Little support for moving North Coogee and Hamilton Hill into City of Freo


Cockburn Mayor Logan Howlett (left) with west ward councillors, Deputy Mayor Carol Reeve-Fowkes, and Kevin Allen on the Cockburn-Fremantle border on Cockburn Road.
Cockburn Mayor Logan Howlett (left) with west ward councillors, Deputy Mayor Carol Reeve-Fowkes, and Kevin Allen on the Cockburn-Fremantle border on Cockburn Road.

FEWER than 20 per cent of people surveyed about shifting North Coogee and Hamilton Hill into the City of Fremantle have backed the move.

But despite the low figure, which was collected during a City of Cockburn-backed poll, more than half the respondents were in favour of a referendum on the issue.

The Local Government Advisory Board (LGAB) will hold a formal inquiry into the proposal in August after being triggered into action by Greater Freo campaigners.

The City of Cockburn used $1800 of a $50,000 account it set up to fight the move to undertake a ReachTEL poll of 711 affected residents across the suburbs on July 7.

Polling showed 64.2 per cent of residents supported Hamilton Hill and North Coogee remaining with their current council.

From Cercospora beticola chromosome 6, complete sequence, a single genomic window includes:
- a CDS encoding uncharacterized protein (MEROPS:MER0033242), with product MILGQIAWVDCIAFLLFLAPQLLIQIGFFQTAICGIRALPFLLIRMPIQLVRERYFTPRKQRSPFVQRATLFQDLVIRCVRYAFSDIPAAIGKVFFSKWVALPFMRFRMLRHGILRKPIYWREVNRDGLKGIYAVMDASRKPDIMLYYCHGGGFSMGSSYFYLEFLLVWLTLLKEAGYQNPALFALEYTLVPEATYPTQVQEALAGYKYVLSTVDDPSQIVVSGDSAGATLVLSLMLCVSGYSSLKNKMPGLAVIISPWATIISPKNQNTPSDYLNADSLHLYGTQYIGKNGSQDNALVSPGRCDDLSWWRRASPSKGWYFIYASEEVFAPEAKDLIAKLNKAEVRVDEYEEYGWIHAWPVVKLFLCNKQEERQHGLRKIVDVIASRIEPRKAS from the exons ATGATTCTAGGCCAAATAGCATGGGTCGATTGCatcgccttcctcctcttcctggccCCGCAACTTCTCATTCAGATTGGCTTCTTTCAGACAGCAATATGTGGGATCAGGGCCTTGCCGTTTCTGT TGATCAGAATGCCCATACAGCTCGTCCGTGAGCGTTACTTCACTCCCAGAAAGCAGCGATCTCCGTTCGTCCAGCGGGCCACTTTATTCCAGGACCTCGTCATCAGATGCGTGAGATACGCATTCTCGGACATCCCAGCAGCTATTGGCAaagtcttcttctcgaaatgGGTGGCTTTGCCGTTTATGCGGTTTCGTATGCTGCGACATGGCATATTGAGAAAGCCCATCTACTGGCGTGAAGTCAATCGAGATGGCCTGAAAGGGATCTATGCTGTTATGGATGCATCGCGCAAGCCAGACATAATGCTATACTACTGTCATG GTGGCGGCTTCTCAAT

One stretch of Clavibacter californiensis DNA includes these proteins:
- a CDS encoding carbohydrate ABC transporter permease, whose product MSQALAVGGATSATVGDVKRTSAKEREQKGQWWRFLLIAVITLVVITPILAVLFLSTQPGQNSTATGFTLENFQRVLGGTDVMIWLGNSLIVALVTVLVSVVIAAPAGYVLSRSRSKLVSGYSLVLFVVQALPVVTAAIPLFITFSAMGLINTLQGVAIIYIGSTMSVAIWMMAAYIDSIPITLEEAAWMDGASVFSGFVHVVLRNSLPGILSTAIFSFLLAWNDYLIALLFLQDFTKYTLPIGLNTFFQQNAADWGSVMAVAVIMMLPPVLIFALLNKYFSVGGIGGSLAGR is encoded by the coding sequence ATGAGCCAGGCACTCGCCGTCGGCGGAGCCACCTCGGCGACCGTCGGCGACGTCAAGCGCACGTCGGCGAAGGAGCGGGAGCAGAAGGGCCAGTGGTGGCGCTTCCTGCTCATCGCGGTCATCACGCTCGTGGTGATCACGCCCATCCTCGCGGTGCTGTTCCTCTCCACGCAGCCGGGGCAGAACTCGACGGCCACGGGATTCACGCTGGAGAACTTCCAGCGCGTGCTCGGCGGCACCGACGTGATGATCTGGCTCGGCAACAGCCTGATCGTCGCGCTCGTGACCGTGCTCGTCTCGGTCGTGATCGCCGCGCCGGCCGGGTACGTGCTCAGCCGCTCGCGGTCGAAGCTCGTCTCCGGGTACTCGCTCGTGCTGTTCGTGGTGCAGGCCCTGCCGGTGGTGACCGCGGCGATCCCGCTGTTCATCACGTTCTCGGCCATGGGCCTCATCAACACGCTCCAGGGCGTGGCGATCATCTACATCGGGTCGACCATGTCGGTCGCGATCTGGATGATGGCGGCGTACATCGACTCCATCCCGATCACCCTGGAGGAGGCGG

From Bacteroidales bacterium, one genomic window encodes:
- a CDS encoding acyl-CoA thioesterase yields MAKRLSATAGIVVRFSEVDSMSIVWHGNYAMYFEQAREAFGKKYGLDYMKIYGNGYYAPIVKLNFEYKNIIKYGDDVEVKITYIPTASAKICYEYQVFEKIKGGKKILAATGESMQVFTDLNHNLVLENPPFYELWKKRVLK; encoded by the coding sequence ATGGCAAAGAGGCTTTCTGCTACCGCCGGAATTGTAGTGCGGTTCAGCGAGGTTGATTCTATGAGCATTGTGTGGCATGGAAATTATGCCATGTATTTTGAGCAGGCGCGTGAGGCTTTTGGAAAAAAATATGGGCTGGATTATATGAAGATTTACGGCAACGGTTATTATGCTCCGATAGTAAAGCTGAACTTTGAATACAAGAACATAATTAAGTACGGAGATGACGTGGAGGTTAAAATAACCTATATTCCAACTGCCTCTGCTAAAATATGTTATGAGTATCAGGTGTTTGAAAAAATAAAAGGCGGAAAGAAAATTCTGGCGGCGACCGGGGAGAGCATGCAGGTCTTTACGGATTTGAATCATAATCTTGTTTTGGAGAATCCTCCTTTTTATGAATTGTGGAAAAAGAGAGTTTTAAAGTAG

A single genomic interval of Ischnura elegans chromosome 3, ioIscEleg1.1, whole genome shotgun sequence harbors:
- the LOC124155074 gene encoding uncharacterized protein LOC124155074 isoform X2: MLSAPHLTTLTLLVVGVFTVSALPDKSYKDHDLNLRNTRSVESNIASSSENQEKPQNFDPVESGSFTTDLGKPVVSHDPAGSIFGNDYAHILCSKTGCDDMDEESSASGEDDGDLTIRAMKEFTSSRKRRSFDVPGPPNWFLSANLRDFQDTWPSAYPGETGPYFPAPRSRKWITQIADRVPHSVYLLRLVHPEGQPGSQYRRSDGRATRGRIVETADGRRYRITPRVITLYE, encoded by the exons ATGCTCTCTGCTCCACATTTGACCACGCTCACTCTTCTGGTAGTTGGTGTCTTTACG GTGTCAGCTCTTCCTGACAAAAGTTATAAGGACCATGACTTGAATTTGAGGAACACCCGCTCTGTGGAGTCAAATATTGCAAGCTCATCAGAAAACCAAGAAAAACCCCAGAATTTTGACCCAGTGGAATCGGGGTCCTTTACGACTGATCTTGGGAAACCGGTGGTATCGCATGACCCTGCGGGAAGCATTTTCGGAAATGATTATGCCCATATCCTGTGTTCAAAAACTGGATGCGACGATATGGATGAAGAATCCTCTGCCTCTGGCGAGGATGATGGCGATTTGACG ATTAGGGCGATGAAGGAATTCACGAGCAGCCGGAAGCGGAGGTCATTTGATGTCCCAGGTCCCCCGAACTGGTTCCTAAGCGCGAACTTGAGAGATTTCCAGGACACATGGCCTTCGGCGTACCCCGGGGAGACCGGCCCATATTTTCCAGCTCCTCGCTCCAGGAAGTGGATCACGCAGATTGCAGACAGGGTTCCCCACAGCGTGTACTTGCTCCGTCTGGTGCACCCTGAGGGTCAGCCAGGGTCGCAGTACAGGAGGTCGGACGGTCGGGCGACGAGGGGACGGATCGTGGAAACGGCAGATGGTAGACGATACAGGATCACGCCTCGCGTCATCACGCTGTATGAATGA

Only 17.5 per cent of residents backed a move into the City of Fremantle, while 18.3 per cent were indifferent.

Cockburn Mayor Logan Howlett said the results proved there was little support for change.

“The City of Cockburn continues to oppose the boundary change proposal and the ReachTEL poll of residents demonstrated that the claims of huge support for the move is clearly not the case,” he said.

“Council has heard the community’s preference to preserve Cockburn and will take all steps to achieve this.

“We don’t intend to let the desires of a few control the destiny of the majority.”

But Greater Freo convenor Adin Lang was sceptical of the results.

“I’d like to know more about the poll, what parts of North Coogee and Hamilton Hill were surveyed, who were surveyed and how many people chose not to respond,” he said.

Residents were also asked if there should be a referendum on the proposal.

The poll found 57.2 per cent were in favour of a vote, 31 per cent were against and 11.8 per cent were indifferent.

Mr Howlett said a formal poll was of questionable value because it is not mandatory for the results to be accepted by the LGAB.

The City of Fremantle has said it would not actively seek the boundary change.

Local Government Minister Tony Simpson is unlikely to back any proposal not supported by both councils.